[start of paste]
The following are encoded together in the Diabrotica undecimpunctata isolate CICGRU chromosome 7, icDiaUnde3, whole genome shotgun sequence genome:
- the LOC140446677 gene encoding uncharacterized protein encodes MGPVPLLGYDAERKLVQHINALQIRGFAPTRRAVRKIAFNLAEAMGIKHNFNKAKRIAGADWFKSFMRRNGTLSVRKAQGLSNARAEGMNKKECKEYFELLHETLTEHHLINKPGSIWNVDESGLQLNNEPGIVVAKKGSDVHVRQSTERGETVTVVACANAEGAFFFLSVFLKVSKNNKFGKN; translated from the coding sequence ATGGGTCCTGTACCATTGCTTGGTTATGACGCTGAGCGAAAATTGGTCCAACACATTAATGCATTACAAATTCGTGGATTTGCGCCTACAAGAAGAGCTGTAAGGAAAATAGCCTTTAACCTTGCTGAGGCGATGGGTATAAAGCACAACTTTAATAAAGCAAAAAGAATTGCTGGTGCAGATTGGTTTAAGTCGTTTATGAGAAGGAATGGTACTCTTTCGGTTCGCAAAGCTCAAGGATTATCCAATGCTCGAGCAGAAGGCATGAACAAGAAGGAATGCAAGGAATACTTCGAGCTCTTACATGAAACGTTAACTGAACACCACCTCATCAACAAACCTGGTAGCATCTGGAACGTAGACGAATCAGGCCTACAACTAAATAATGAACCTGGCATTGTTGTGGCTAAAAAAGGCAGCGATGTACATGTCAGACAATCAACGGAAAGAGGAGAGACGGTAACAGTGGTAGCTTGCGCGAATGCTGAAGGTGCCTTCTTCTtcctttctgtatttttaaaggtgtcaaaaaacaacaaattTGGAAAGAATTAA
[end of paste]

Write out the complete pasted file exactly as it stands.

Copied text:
The following are encoded together in the Diabrotica undecimpunctata isolate CICGRU chromosome 7, icDiaUnde3, whole genome shotgun sequence genome:
- the LOC140446677 gene encoding uncharacterized protein encodes MGPVPLLGYDAERKLVQHINALQIRGFAPTRRAVRKIAFNLAEAMGIKHNFNKAKRIAGADWFKSFMRRNGTLSVRKAQGLSNARAEGMNKKECKEYFELLHETLTEHHLINKPGSIWNVDESGLQLNNEPGIVVAKKGSDVHVRQSTERGETVTVVACANAEGAFFFLSVFLKVSKNNKFGKN; translated from the coding sequence ATGGGTCCTGTACCATTGCTTGGTTATGACGCTGAGCGAAAATTGGTCCAACACATTAATGCATTACAAATTCGTGGATTTGCGCCTACAAGAAGAGCTGTAAGGAAAATAGCCTTTAACCTTGCTGAGGCGATGGGTATAAAGCACAACTTTAATAAAGCAAAAAGAATTGCTGGTGCAGATTGGTTTAAGTCGTTTATGAGAAGGAATGGTACTCTTTCGGTTCGCAAAGCTCAAGGATTATCCAATGCTCGAGCAGAAGGCATGAACAAGAAGGAATGCAAGGAATACTTCGAGCTCTTACATGAAACGTTAACTGAACACCACCTCATCAACAAACCTGGTAGCATCTGGAACGTAGACGAATCAGGCCTACAACTAAATAATGAACCTGGCATTGTTGTGGCTAAAAAAGGCAGCGATGTACATGTCAGACAATCAACGGAAAGAGGAGAGACGGTAACAGTGGTAGCTTGCGCGAATGCTGAAGGTGCCTTCTTCTtcctttctgtatttttaaaggtgtcaaaaaacaacaaattTGGAAAGAATTAA